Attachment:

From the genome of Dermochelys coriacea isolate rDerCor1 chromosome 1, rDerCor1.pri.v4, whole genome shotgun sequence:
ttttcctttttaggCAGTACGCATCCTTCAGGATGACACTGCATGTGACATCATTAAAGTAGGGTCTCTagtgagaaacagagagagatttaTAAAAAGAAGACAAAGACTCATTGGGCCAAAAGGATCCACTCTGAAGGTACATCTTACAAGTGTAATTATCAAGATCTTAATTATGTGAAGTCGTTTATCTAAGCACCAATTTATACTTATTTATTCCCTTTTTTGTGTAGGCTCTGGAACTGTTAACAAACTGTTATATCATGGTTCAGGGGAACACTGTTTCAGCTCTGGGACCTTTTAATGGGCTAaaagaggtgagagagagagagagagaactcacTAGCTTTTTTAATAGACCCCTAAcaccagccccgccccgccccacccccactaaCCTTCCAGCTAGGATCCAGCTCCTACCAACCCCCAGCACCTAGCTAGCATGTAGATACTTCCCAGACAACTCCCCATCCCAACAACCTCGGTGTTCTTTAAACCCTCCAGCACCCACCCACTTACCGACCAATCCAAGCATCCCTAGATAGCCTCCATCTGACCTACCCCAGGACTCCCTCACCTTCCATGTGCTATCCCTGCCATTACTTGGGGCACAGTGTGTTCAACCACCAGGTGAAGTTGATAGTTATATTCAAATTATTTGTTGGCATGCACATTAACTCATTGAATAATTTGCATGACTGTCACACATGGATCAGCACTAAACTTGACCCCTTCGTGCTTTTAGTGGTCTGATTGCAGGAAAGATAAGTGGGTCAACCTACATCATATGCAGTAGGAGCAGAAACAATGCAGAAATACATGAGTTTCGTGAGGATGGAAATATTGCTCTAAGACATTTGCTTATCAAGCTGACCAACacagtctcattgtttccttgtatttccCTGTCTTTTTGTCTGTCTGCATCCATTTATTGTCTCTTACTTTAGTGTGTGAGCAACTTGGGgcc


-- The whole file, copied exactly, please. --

From the genome of Dermochelys coriacea isolate rDerCor1 chromosome 1, rDerCor1.pri.v4, whole genome shotgun sequence:
ttttcctttttaggCAGTACGCATCCTTCAGGATGACACTGCATGTGACATCATTAAAGTAGGGTCTCTagtgagaaacagagagagatttaTAAAAAGAAGACAAAGACTCATTGGGCCAAAAGGATCCACTCTGAAGGTACATCTTACAAGTGTAATTATCAAGATCTTAATTATGTGAAGTCGTTTATCTAAGCACCAATTTATACTTATTTATTCCCTTTTTTGTGTAGGCTCTGGAACTGTTAACAAACTGTTATATCATGGTTCAGGGGAACACTGTTTCAGCTCTGGGACCTTTTAATGGGCTAaaagaggtgagagagagagagagagaactcacTAGCTTTTTTAATAGACCCCTAAcaccagccccgccccgccccacccccactaaCCTTCCAGCTAGGATCCAGCTCCTACCAACCCCCAGCACCTAGCTAGCATGTAGATACTTCCCAGACAACTCCCCATCCCAACAACCTCGGTGTTCTTTAAACCCTCCAGCACCCACCCACTTACCGACCAATCCAAGCATCCCTAGATAGCCTCCATCTGACCTACCCCAGGACTCCCTCACCTTCCATGTGCTATCCCTGCCATTACTTGGGGCACAGTGTGTTCAACCACCAGGTGAAGTTGATAGTTATATTCAAATTATTTGTTGGCATGCACATTAACTCATTGAATAATTTGCATGACTGTCACACATGGATCAGCACTAAACTTGACCCCTTCGTGCTTTTAGTGGTCTGATTGCAGGAAAGATAAGTGGGTCAACCTACATCATATGCAGTAGGAGCAGAAACAATGCAGAAATACATGAGTTTCGTGAGGATGGAAATATTGCTCTAAGACATTTGCTTATCAAGCTGACCAACacagtctcattgtttccttgtatttccCTGTCTTTTTGTCTGTCTGCATCCATTTATTGTCTCTTACTTTAGTGTGTGAGCAACTTGGGgcc